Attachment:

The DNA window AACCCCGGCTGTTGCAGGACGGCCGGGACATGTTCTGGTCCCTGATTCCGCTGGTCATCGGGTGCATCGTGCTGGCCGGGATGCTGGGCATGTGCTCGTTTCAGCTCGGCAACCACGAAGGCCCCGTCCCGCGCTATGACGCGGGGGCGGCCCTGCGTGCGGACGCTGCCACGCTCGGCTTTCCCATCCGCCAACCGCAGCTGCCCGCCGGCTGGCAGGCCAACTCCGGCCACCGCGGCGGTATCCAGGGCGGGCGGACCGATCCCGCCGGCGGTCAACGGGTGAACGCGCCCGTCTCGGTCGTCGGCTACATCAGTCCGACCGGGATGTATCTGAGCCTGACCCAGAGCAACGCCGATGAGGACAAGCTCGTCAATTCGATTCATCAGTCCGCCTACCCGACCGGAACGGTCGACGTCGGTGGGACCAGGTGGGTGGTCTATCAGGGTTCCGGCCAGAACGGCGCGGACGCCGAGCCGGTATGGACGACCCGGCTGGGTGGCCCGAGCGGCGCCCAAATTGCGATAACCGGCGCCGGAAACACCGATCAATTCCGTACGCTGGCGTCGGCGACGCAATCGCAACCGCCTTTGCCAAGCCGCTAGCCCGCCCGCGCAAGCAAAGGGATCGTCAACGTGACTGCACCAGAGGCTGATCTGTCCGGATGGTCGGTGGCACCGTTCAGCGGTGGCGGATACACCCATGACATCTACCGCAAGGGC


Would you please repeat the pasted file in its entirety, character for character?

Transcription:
The DNA window AACCCCGGCTGTTGCAGGACGGCCGGGACATGTTCTGGTCCCTGATTCCGCTGGTCATCGGGTGCATCGTGCTGGCCGGGATGCTGGGCATGTGCTCGTTTCAGCTCGGCAACCACGAAGGCCCCGTCCCGCGCTATGACGCGGGGGCGGCCCTGCGTGCGGACGCTGCCACGCTCGGCTTTCCCATCCGCCAACCGCAGCTGCCCGCCGGCTGGCAGGCCAACTCCGGCCACCGCGGCGGTATCCAGGGCGGGCGGACCGATCCCGCCGGCGGTCAACGGGTGAACGCGCCCGTCTCGGTCGTCGGCTACATCAGTCCGACCGGGATGTATCTGAGCCTGACCCAGAGCAACGCCGATGAGGACAAGCTCGTCAATTCGATTCATCAGTCCGCCTACCCGACCGGAACGGTCGACGTCGGTGGGACCAGGTGGGTGGTCTATCAGGGTTCCGGCCAGAACGGCGCGGACGCCGAGCCGGTATGGACGACCCGGCTGGGTGGCCCGAGCGGCGCCCAAATTGCGATAACCGGCGCCGGAAACACCGATCAATTCCGTACGCTGGCGTCGGCGACGCAATCGCAACCGCCTTTGCCAAGCCGCTAGCCCGCCCGCGCAAGCAAAGGGATCGTCAACGTGACTGCACCAGAGGCTGATCTGTCCGGATGGTCGGTGGCACCGTTCAGCGGTGGCGGATACACCCATGACATCTACCGCAAGGGC